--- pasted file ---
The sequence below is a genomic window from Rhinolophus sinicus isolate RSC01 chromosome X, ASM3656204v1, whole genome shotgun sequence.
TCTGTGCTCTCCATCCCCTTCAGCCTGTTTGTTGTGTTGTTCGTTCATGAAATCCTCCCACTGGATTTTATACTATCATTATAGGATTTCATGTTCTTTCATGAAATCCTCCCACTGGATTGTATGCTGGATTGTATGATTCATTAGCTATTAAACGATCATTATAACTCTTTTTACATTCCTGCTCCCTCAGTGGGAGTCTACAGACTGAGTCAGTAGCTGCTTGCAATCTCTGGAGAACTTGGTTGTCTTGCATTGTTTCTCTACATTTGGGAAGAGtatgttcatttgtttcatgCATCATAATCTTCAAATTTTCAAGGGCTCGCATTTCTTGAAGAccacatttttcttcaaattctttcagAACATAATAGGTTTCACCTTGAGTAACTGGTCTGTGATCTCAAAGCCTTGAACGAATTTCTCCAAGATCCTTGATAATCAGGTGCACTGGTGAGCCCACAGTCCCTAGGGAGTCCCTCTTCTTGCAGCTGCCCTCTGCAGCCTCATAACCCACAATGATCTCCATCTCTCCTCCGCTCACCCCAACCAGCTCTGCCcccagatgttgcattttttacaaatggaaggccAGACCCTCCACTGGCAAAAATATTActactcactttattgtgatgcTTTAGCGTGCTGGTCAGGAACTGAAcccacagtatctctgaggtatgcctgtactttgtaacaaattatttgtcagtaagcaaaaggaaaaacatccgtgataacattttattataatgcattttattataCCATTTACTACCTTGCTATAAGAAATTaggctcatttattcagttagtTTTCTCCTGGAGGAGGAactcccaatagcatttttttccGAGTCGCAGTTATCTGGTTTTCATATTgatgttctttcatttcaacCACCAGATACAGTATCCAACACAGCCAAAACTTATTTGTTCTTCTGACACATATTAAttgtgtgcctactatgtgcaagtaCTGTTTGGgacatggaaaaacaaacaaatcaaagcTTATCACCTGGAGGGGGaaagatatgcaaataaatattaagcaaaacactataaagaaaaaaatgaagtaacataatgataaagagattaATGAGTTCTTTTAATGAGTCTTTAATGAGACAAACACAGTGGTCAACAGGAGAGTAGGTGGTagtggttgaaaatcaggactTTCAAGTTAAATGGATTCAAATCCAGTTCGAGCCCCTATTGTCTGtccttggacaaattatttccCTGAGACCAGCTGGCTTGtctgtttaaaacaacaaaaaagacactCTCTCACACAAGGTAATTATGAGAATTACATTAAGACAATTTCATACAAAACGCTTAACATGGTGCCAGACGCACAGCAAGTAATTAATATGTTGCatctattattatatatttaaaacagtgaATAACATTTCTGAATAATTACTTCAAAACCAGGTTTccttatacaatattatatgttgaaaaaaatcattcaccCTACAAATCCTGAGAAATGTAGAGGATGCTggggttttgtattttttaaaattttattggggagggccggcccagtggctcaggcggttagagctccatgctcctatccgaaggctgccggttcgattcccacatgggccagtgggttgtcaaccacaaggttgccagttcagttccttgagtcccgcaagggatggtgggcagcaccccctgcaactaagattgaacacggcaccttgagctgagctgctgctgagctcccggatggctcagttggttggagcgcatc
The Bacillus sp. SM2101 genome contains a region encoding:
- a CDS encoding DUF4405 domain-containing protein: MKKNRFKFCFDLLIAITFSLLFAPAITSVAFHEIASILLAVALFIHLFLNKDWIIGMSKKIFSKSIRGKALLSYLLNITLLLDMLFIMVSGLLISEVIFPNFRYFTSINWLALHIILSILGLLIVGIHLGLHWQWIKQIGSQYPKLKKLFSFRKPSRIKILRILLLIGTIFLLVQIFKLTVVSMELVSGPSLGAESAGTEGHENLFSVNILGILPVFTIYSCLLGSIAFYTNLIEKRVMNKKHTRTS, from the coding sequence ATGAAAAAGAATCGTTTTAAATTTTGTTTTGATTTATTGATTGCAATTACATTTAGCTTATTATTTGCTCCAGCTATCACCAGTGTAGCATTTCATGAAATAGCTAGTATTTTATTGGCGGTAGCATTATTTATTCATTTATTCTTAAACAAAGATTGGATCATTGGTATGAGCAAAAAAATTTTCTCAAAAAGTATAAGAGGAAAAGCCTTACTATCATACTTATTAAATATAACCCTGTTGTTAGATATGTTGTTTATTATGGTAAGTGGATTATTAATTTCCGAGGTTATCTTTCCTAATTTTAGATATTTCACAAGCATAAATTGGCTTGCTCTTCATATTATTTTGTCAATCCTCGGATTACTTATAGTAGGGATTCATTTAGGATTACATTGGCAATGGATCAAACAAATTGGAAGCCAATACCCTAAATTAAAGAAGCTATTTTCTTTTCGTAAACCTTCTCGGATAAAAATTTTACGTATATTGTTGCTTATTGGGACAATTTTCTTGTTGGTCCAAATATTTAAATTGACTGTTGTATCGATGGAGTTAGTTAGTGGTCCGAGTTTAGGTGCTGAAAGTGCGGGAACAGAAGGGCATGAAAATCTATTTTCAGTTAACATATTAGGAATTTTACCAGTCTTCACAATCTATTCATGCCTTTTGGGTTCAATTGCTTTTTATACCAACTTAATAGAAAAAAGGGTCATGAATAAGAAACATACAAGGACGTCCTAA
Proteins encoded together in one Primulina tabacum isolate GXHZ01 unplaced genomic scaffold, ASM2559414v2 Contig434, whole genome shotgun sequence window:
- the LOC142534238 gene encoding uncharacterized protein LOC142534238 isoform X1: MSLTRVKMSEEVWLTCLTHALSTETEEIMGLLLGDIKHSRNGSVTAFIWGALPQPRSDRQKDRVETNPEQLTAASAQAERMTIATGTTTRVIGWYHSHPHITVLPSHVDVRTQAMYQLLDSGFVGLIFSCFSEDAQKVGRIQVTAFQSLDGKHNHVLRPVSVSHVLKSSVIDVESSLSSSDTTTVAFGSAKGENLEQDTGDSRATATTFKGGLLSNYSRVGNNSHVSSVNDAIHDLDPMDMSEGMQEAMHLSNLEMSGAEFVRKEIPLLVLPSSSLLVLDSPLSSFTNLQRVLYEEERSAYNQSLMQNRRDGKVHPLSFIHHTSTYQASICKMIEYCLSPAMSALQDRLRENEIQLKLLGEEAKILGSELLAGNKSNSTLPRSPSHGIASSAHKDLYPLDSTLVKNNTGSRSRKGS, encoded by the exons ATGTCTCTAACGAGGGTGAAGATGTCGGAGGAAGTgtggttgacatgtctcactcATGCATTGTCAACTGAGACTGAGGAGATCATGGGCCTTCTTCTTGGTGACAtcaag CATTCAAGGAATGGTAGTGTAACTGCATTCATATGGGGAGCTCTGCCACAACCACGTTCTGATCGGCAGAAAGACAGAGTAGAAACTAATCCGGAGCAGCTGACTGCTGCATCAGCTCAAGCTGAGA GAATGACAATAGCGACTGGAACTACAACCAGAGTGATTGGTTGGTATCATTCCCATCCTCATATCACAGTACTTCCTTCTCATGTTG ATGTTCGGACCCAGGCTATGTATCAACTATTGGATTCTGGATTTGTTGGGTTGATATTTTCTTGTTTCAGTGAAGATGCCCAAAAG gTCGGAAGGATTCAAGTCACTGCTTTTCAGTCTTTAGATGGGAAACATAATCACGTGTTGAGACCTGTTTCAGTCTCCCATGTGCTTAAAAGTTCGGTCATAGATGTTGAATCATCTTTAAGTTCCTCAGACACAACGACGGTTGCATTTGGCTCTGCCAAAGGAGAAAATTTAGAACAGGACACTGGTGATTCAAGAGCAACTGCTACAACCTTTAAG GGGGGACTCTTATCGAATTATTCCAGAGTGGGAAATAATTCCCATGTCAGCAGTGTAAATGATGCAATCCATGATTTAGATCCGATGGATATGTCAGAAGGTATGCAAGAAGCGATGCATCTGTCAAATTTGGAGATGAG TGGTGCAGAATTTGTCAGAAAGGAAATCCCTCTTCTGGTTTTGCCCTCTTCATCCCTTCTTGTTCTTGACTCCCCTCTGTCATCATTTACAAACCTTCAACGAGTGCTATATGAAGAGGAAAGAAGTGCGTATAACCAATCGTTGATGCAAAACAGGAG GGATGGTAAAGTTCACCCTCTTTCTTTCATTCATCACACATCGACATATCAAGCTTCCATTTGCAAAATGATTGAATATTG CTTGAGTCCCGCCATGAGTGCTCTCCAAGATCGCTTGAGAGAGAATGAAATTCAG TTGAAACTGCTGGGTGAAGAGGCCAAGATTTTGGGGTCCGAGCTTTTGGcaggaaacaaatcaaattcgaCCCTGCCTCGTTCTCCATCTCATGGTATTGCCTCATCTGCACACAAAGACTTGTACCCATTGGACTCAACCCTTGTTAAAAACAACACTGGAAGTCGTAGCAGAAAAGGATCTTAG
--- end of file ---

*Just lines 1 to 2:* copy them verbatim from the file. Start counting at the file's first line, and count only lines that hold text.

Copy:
The sequence below is a genomic window from Rhinolophus sinicus isolate RSC01 chromosome X, ASM3656204v1, whole genome shotgun sequence.
TCTGTGCTCTCCATCCCCTTCAGCCTGTTTGTTGTGTTGTTCGTTCATGAAATCCTCCCACTGGATTTTATACTATCATTATAGGATTTCATGTTCTTTCATGAAATCCTCCCACTGGATTGTATGCTGGATTGTATGATTCATTAGCTATTAAACGATCATTATAACTCTTTTTACATTCCTGCTCCCTCAGTGGGAGTCTACAGACTGAGTCAGTAGCTGCTTGCAATCTCTGGAGAACTTGGTTGTCTTGCATTGTTTCTCTACATTTGGGAAGAGtatgttcatttgtttcatgCATCATAATCTTCAAATTTTCAAGGGCTCGCATTTCTTGAAGAccacatttttcttcaaattctttcagAACATAATAGGTTTCACCTTGAGTAACTGGTCTGTGATCTCAAAGCCTTGAACGAATTTCTCCAAGATCCTTGATAATCAGGTGCACTGGTGAGCCCACAGTCCCTAGGGAGTCCCTCTTCTTGCAGCTGCCCTCTGCAGCCTCATAACCCACAATGATCTCCATCTCTCCTCCGCTCACCCCAACCAGCTCTGCCcccagatgttgcattttttacaaatggaaggccAGACCCTCCACTGGCAAAAATATTActactcactttattgtgatgcTTTAGCGTGCTGGTCAGGAACTGAAcccacagtatctctgaggtatgcctgtactttgtaacaaattatttgtcagtaagcaaaaggaaaaacatccgtgataacattttattataatgcattttattataCCATTTACTACCTTGCTATAAGAAATTaggctcatttattcagttagtTTTCTCCTGGAGGAGGAactcccaatagcatttttttccGAGTCGCAGTTATCTGGTTTTCATATTgatgttctttcatttcaacCACCAGATACAGTATCCAACACAGCCAAAACTTATTTGTTCTTCTGACACATATTAAttgtgtgcctactatgtgcaagtaCTGTTTGGgacatggaaaaacaaacaaatcaaagcTTATCACCTGGAGGGGGaaagatatgcaaataaatattaagcaaaacactataaagaaaaaaatgaagtaacataatgataaagagattaATGAGTTCTTTTAATGAGTCTTTAATGAGACAAACACAGTGGTCAACAGGAGAGTAGGTGGTagtggttgaaaatcaggactTTCAAGTTAAATGGATTCAAATCCAGTTCGAGCCCCTATTGTCTGtccttggacaaattatttccCTGAGACCAGCTGGCTTGtctgtttaaaacaacaaaaaagacactCTCTCACACAAGGTAATTATGAGAATTACATTAAGACAATTTCATACAAAACGCTTAACATGGTGCCAGACGCACAGCAAGTAATTAATATGTTGCatctattattatatatttaaaacagtgaATAACATTTCTGAATAATTACTTCAAAACCAGGTTTccttatacaatattatatgttgaaaaaaatcattcaccCTACAAATCCTGAGAAATGTAGAGGATGCTggggttttgtattttttaaaattttattggggagggccggcccagtggctcaggcggttagagctccatgctcctatccgaaggctgccggttcgattcccacatgggccagtgggttgtcaaccacaaggttgccagttcagttccttgagtcccgcaagggatggtgggcagcaccccctgcaactaagattgaacacggcaccttgagctgagctgctgctgagctcccggatggctcagttggttggagcgcatc